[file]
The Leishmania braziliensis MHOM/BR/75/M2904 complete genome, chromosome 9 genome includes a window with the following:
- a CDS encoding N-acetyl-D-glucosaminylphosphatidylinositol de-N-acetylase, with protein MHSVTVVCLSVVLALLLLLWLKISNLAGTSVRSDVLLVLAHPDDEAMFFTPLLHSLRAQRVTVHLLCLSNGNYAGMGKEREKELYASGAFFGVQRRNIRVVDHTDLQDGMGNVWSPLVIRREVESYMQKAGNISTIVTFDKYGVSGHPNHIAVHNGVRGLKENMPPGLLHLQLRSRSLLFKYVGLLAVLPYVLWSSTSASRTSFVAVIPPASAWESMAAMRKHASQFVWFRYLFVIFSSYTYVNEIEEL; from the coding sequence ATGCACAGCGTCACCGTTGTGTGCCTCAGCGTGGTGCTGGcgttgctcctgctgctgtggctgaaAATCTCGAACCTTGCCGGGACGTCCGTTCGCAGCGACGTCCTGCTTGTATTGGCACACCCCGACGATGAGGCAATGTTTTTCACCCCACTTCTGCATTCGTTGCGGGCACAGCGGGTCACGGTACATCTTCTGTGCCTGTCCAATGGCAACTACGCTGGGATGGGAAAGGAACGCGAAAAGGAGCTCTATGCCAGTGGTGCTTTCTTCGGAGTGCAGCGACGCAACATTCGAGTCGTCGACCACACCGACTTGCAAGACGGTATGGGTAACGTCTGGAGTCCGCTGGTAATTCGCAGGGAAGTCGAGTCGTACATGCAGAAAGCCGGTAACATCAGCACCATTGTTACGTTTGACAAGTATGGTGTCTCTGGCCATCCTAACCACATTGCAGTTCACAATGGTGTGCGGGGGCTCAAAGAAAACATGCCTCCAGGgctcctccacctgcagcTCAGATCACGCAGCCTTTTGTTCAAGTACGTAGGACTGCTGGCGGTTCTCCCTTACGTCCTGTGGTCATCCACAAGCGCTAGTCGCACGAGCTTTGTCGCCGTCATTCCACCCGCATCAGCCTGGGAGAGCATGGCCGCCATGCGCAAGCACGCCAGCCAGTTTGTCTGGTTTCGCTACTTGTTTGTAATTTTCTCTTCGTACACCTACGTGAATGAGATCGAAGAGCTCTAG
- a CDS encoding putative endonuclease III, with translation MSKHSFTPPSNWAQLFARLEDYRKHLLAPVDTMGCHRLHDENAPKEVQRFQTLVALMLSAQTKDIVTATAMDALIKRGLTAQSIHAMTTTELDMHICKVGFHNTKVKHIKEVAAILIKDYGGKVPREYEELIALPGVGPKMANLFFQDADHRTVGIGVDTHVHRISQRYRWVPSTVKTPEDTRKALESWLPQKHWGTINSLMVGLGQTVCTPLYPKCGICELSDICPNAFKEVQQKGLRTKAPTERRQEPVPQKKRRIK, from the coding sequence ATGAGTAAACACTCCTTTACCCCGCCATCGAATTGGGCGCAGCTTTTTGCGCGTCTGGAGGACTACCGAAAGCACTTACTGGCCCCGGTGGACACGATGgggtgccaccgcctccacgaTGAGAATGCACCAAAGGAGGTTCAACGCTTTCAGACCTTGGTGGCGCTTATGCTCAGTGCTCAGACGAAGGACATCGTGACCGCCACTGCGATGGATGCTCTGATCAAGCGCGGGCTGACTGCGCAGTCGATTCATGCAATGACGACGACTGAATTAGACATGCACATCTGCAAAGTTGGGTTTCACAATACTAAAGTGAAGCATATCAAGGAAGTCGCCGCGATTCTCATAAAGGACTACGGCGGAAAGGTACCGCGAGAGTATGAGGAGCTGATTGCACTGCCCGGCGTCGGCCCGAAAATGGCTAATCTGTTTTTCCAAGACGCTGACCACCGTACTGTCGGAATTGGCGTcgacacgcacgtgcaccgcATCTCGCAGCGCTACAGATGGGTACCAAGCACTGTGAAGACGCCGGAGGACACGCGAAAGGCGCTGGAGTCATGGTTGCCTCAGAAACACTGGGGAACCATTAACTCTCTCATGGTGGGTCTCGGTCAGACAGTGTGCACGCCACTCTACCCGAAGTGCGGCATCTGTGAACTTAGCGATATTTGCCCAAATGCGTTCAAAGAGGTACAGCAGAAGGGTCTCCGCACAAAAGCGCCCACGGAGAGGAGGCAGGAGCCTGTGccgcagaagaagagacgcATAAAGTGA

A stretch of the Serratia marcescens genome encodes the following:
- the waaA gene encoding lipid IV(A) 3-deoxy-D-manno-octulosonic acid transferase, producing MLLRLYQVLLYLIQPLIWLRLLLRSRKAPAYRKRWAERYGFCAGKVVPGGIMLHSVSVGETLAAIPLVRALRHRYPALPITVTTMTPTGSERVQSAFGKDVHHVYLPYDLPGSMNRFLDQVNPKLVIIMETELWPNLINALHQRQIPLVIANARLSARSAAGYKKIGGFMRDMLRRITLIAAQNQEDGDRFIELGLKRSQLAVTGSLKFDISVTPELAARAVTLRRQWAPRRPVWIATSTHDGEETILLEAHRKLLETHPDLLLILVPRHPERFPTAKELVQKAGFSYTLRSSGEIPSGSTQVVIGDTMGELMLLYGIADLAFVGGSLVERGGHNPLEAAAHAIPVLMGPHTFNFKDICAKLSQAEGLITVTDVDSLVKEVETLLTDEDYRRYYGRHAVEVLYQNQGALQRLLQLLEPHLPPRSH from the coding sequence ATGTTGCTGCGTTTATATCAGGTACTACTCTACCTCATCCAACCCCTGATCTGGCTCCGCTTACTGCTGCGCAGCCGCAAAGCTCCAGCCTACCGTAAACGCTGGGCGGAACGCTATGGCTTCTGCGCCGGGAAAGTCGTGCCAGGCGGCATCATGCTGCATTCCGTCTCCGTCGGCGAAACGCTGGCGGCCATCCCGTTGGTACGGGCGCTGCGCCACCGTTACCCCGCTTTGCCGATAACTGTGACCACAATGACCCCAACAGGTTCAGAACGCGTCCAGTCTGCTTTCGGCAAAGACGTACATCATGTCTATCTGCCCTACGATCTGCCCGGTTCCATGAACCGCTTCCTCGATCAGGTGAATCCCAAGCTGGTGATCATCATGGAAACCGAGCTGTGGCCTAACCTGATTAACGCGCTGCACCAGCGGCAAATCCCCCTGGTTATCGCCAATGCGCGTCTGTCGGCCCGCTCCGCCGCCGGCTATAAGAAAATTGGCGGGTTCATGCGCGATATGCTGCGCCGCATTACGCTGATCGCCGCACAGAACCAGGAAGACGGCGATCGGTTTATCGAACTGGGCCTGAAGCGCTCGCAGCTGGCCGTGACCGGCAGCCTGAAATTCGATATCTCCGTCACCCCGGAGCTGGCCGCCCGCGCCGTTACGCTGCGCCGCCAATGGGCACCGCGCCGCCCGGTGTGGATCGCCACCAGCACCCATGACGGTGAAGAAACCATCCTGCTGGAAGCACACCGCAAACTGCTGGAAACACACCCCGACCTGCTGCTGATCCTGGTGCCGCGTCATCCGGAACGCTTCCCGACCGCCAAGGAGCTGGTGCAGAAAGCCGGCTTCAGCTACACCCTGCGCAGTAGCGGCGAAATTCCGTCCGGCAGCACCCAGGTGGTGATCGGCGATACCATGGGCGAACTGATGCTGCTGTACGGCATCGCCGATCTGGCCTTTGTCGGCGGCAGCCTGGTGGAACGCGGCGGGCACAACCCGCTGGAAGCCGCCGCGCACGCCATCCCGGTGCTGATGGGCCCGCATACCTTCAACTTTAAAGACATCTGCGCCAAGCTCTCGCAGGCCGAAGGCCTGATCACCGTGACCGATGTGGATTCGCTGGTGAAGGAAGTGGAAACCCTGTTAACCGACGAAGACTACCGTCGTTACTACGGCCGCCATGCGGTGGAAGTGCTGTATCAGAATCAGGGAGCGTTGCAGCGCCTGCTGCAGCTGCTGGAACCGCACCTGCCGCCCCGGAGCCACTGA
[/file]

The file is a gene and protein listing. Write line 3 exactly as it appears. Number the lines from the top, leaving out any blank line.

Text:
- a CDS encoding putative endonuclease III, with translation MSKHSFTPPSNWAQLFARLEDYRKHLLAPVDTMGCHRLHDENAPKEVQRFQTLVALMLSAQTKDIVTATAMDALIKRGLTAQSIHAMTTTELDMHICKVGFHNTKVKHIKEVAAILIKDYGGKVPREYEELIALPGVGPKMANLFFQDADHRTVGIGVDTHVHRISQRYRWVPSTVKTPEDTRKALESWLPQKHWGTINSLMVGLGQTVCTPLYPKCGICELSDICPNAFKEVQQKGLRTKAPTERRQEPVPQKKRRIK, from the coding sequence ATGAGTAAACACTCCTTTACCCCGCCATCGAATTGGGCGCAGCTTTTTGCGCGTCTGGAGGACTACCGAAAGCACTTACTGGCCCCGGTGGACACGATGgggtgccaccgcctccacgaTGAGAATGCACCAAAGGAGGTTCAACGCTTTCAGACCTTGGTGGCGCTTATGCTCAGTGCTCAGACGAAGGACATCGTGACCGCCACTGCGATGGATGCTCTGATCAAGCGCGGGCTGACTGCGCAGTCGATTCATGCAATGACGACGACTGAATTAGACATGCACATCTGCAAAGTTGGGTTTCACAATACTAAAGTGAAGCATATCAAGGAAGTCGCCGCGATTCTCATAAAGGACTACGGCGGAAAGGTACCGCGAGAGTATGAGGAGCTGATTGCACTGCCCGGCGTCGGCCCGAAAATGGCTAATCTGTTTTTCCAAGACGCTGACCACCGTACTGTCGGAATTGGCGTcgacacgcacgtgcaccgcATCTCGCAGCGCTACAGATGGGTACCAAGCACTGTGAAGACGCCGGAGGACACGCGAAAGGCGCTGGAGTCATGGTTGCCTCAGAAACACTGGGGAACCATTAACTCTCTCATGGTGGGTCTCGGTCAGACAGTGTGCACGCCACTCTACCCGAAGTGCGGCATCTGTGAACTTAGCGATATTTGCCCAAATGCGTTCAAAGAGGTACAGCAGAAGGGTCTCCGCACAAAAGCGCCCACGGAGAGGAGGCAGGAGCCTGTGccgcagaagaagagacgcATAAAGTGA